Back pain is the single leading cause of disability worldwide, the most common reason Americans miss work, and a near-certainty for 80% of the population, studies show.
It’s no wonder such a drag on our quality of life drives so many patients to seek out drastic solutions like surgery. But experts say that shouldn’t be the first choice.
“You want to exhaust all the conservative treatments first. That’s the standard of care,” says Randall Graham, MD, neurosurgeon on the medical staff at Methodist Moody Brain and Spine Institute. “Surgery is a last resort.”
Studies show up to 80% of us will experience lower back pain at some point, and the first instinct for many of them may be to grimace and bear it.
That, too, is the wrong approach, says Shaun Garff, DO, sports medicine specialist on the medical staff at Methodist Charlton Medical Center.
“People who come to that mindset, they’re at a loss. They don’t know what else to do,” Dr. Garff says. “But there’s always something you can do. It’s just a matter of finding what that is.”
Identifying that solution is Dr. Garff’s and Dr. Graham’s specialty, and both agree that our quality of life depends on a healthy back.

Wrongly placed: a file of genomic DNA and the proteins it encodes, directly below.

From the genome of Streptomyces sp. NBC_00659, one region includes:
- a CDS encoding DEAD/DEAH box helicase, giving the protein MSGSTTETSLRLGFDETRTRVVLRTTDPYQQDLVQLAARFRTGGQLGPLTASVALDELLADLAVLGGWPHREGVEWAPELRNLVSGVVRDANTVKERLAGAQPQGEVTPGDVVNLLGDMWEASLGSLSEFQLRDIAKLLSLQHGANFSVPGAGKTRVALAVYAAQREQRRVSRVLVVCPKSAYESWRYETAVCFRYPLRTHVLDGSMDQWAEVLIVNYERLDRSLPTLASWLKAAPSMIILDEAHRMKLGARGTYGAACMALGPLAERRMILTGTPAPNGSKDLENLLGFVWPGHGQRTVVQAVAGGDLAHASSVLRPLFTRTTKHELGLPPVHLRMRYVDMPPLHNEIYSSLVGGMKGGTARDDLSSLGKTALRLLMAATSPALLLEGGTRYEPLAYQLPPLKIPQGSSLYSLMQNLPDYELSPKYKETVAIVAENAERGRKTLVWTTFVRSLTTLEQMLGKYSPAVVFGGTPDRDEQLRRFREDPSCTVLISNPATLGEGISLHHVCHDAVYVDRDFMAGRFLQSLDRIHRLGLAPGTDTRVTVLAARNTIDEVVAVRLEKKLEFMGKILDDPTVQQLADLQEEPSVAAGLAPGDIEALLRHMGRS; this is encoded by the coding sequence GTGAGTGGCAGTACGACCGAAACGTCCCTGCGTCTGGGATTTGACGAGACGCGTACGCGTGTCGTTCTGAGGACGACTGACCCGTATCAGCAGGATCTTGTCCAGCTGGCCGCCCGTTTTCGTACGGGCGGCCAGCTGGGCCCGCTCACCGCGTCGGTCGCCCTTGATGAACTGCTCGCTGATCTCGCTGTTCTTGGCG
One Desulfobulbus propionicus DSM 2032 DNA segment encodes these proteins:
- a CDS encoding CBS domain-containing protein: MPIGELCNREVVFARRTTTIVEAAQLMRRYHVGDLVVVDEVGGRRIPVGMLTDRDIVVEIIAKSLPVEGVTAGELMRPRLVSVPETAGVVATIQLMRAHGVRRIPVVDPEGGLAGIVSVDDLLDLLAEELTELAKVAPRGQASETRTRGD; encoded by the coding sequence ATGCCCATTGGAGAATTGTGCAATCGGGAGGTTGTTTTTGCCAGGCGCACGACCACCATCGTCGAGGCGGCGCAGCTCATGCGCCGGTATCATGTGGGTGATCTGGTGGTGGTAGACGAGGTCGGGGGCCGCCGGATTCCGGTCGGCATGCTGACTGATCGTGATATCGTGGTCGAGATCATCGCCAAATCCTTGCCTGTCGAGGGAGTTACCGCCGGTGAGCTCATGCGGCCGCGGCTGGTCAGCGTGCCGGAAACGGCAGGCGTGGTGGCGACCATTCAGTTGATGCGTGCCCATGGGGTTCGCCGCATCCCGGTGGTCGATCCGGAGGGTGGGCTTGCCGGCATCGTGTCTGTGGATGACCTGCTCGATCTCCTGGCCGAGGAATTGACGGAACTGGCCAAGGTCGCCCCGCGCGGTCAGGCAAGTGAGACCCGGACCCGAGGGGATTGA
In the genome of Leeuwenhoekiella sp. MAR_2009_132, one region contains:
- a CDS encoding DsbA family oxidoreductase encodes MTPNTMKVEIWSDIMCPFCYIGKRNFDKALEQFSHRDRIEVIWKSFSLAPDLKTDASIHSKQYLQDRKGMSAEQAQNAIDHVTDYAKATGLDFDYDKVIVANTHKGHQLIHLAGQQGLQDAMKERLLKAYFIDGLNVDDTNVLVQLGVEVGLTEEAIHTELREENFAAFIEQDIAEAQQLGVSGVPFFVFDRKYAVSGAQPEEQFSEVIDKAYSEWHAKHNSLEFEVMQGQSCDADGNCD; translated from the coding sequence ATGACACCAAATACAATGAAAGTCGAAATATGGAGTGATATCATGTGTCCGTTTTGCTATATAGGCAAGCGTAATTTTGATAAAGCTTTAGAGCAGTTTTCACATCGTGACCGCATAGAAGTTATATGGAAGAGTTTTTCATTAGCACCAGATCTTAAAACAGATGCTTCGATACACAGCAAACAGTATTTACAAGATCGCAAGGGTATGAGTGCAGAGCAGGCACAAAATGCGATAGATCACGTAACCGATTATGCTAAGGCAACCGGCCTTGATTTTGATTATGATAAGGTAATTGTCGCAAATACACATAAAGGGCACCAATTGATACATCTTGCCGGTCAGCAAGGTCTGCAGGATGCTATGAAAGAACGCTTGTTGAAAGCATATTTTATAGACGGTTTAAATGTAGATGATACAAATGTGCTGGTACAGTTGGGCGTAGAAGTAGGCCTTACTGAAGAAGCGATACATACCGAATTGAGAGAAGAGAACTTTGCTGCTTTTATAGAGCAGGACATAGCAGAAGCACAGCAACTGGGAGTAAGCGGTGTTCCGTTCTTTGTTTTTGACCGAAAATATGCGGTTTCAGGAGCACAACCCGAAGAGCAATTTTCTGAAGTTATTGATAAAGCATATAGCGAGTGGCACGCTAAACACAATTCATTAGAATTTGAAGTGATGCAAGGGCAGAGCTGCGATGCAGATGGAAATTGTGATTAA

“You only get one back,” Dr. Garff says. “You can replace your knee, your shoulder, or your hip. You can’t replace your back. You’ve got one shot at this.”
So here are a few options, from stretching and core exercises to medications and dietary changes, and finally, surgery.
RELAX, THEN REHAB
Back pain can be caused by any number of conditions: lumbar arthritis, bulging or herniated discs, and even spinal stenosis, a narrowing of the spinal canal that usually causes pain in the legs, too.
Much of the time, however, the problem isn’t structural. It’s a strained muscle, tendon, or ligament. That’s why the first step isn’t to stretch, but simply to relax.
“If your muscles are tense and you have a lot of pain, it’s really hard to exercise and stretch. So you’ve got to relax first,” Dr. Garff says.
There are several ways to get back muscles to relax: applying a heating pad or a cold pack, meditation, massage therapy, acupressure, or simply a warm bath.